Since Xi’s speech, a series of regulations have been introduced for various sectors of the Chinese economy, for example the so-called “three red lines” for developers selected in 2020, which severely limited their borrowing capacity. .

Experts agree this is where the rot finally set in for Evergrande because, as house prices began to cool following regulatory crackdown, the company could no longer borrow. as much to cover his losses. Some say the way Xi deals with the implosion in Evergrande will be the “most serious test” of his resolve to carry through with his reforms.

Xi Jinping.
Xi Jinping’s goal of reforming the Chinese economy carries the risk of causing a debt crisis. Photograph: Xinhua / REX / Shutterstock

James Shi and Simon Lee of Hong Kong-based data analytics firm Reorg said Beijing’s priority would be to keep Evergrande operating – even in zombified form – in order to complete the estimated 1.4 million homes that the company has pre-sold.

“This is the top priority for them and for the government,” they said. “No one wants thousands of angry people asking for their money.

“This means that other immediate creditors such as suppliers should expect not to be paid immediately. There is also plenty of anecdotal evidence that Evergrande offered apartments as payment in kind to vendors and contractors.

They said larger institutional creditors were not a priority and would most likely have to agree to a government-orchestrated corporate restructuring. Foreign holders of Evergrande’s dollar-denominated bonds – which total around $ 20 billion – would not have much to say about what happened and would therefore face a write-off, analysts said. They would likely sue their money in international courts.

However, the big question that hangs over this is how long such a process could hold off a wide range of creditors while the business continued to operate and meet its construction obligations.

Damien Klassen, who manages millions of dollars at Nucleus Wealth in Melbourne, Australia, said Xi should be applauded for trying to make serious changes to an unbalanced economy. The problem is, it could get out of hand.

“Xi may think, ‘If I have to break a few eggs, I break a few eggs.’ I’m sure he would prefer 25% of the economy not go to the housing industry. Xi wants to change society, make home ownership more affordable. This is not a bad thing. But can he get away with it? He could end up with a debt crisis.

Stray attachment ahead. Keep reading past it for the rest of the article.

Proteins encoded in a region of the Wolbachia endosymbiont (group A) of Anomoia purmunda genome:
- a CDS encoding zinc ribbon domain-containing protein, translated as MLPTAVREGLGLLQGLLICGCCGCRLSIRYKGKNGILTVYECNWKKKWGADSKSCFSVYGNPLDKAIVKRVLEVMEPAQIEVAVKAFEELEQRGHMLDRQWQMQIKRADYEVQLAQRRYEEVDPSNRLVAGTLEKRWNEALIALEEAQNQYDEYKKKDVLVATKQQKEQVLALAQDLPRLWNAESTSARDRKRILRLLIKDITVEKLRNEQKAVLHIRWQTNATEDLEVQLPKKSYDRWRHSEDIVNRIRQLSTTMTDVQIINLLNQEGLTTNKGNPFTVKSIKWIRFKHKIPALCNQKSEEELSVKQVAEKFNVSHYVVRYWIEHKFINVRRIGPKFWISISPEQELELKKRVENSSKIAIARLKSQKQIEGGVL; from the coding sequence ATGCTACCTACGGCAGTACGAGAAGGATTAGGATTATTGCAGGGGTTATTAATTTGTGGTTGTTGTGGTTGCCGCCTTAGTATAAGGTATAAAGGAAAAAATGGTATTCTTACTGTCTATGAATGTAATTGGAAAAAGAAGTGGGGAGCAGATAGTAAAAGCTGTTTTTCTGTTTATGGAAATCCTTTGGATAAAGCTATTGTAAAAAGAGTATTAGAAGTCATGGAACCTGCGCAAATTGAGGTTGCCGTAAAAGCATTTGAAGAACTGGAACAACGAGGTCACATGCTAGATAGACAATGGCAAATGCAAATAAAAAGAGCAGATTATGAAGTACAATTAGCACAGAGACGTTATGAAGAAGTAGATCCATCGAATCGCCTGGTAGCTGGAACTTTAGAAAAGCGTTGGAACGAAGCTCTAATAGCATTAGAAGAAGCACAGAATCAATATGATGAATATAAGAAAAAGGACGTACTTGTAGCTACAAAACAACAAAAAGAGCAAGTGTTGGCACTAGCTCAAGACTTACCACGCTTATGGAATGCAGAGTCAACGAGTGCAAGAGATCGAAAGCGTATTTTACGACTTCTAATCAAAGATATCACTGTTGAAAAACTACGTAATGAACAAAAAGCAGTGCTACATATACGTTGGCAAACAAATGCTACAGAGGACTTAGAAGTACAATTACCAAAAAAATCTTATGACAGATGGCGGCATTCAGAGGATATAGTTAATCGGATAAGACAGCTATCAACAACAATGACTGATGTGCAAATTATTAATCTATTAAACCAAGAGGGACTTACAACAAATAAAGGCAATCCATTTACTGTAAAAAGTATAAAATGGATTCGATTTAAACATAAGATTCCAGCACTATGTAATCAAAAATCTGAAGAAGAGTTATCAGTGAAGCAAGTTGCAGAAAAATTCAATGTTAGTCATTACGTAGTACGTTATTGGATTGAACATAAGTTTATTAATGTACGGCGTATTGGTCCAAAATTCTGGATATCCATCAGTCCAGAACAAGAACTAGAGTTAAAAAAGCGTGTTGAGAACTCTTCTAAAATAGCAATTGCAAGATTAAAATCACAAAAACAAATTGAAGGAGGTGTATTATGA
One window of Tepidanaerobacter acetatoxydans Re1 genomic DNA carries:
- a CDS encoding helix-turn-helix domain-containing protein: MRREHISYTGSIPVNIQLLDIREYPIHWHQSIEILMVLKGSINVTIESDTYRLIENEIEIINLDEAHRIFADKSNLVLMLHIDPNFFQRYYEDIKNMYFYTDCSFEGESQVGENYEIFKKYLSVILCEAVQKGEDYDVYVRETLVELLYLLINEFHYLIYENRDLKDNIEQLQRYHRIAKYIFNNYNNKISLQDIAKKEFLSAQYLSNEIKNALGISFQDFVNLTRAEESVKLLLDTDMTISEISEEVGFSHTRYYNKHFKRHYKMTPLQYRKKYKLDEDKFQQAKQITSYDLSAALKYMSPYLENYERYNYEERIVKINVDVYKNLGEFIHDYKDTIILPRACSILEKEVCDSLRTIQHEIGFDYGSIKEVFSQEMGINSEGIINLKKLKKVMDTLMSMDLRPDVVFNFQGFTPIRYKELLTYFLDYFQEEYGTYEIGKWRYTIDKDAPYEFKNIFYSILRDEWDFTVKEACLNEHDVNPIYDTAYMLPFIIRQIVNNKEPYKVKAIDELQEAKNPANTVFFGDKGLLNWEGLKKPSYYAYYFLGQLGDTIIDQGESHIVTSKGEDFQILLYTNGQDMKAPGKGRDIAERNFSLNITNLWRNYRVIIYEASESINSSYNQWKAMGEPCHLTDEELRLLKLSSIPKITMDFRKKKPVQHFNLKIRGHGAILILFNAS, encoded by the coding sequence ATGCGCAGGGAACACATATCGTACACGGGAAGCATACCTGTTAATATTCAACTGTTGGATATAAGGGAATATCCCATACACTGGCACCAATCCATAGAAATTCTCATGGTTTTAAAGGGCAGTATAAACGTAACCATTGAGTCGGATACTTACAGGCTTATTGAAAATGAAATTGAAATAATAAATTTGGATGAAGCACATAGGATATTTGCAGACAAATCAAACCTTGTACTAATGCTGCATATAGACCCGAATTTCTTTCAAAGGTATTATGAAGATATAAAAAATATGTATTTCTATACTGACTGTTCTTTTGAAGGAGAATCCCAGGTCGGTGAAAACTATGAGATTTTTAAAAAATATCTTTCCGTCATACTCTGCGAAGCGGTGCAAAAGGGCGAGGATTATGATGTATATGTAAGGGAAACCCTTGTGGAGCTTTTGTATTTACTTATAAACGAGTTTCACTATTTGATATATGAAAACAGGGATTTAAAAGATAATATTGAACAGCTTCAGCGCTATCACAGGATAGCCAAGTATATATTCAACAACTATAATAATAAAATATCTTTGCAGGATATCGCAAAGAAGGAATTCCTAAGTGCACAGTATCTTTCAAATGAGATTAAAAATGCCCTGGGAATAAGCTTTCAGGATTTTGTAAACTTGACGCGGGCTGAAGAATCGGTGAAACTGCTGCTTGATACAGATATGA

“The problem is that the banks have lent each developer the same way, which has seen contagion across the industry. There will be uncertainty as to who will take the bad debts and then it will be the whole industry that gets no credit, not just Evergrande. Nobody knows what’s going on, so you don’t know which real estate companies will go down next. “

Most observers agree that the state will be able to orchestrate a soft landing that Western governments managed 13 years ago. Wildau points out that the Chinese banking system survived a stress test this month by regulators who took into account defaults on home and developer loans exceeding the likely impact of a market meltdown. Evergrande. Evergrande’s $ 305 billion liability is roughly half of Lehman’s, and the West did not have the kind of regulatory control available to Beijing to defuse the situation.

However, whatever happens, and even if Evergrande lives to fight another day, analysts at Reorg say the Chinese real estate market is already in crisis as companies rush to get out of debt.

“The impact is already being felt in the industry – it is deleveraging very quickly. It is much more difficult for companies to raise funds, as evidenced by the very high yields on their bonds, ”they said.

Capital Economics agrees that while a soft landing is designed, the real estate sector that has driven China’s growth for 25 years is entering a period of decline that could have a profound effect on the world’s second-largest economy.

Even reversing the red lines wouldn’t make much of a difference, they say, as land and home sales were already down, in part because China’s slowing population growth is acting like a natural disruption in the market. housing. There are fewer young adults than 10 years ago, as evidenced by a 31% drop in marriages between 2013 and 2019.

“Relaxing regulatory controls on the sector would not change this fundamental constraint,” said Mark Williams, chief economist at Capital for Asia. “Construction, a key driver of growth and demand for raw materials in China, will slow considerably over the next few years, whether the economy escapes the current crisis or not. “